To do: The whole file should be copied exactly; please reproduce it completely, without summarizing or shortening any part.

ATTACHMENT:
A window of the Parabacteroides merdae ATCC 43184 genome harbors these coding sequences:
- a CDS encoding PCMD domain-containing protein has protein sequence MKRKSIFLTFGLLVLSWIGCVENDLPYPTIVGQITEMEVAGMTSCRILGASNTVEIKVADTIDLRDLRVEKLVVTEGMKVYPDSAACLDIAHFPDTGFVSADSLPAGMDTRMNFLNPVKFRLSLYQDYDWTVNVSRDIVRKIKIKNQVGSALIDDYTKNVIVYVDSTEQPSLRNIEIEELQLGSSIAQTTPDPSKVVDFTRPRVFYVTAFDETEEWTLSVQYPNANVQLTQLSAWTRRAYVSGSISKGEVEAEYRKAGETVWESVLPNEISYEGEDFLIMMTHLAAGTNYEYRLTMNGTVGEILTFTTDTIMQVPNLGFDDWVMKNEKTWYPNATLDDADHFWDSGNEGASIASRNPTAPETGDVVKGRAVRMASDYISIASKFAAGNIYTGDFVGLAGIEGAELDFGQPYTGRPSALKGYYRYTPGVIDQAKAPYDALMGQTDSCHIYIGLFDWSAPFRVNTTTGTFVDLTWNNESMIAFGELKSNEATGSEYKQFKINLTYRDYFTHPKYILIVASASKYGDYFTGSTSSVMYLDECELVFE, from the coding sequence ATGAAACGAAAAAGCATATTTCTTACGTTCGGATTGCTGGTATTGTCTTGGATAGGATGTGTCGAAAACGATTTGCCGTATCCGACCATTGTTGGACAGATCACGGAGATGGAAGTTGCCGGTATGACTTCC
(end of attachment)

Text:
A window of the Parabacteroides merdae ATCC 43184 genome harbors these coding sequences:
- a CDS encoding PCMD domain-containing protein has protein sequence MKRKSIFLTFGLLVLSWIGCVENDLPYPTIVGQITEMEVAGMTSCRILGASNTVEIKVADTIDLRDLRVEKLVVTEGMKVYPDSAACLDIAHFPDTGFVSADSLPAGMDTRMNFLNPVKFRLSLYQDYDWTVNVSRDIVRKIKIKNQVGSALIDDYTKNVIVYVDSTEQPSLRNIEIEELQLGSSIAQTTPDPSKVVDFTRPRVFYVTAFDETEEWTLSVQYPNANVQLTQLSAWTRRAYVSGSISKGEVEAEYRKAGETVWESVLPNEISYEGEDFLIMMTHLAAGTNYEYRLTMNGTVGEILTFTTDTIMQVPNLGFDDWVMKNEKTWYPNATLDDADHFWDSGNEGASIASRNPTAPETGDVVKGRAVRMASDYISIASKFAAGNIYTGDFVGLAGIEGAELDFGQPYTGRPSALKGYYRYTPGVIDQAKAPYDALMGQTDSCHIYIGLFDWSAPFRVNTTTGTFVDLTWNNESMIAFGELKSNEATGSEYKQFKINLTYRDYFTHPKYILIVASASKYGDYFTGSTSSVMYLDECELVFE, from the coding sequence ATGAAACGAAAAAGCATATTTCTTACGTTCGGATTGCTGGTATTGTCTTGGATAGGATGTGTCGAAAACGATTTGCCGTATCCGACCATTGTTGGACAGATCACGGAGATGGAAGTTGCCGGTATGACTTCC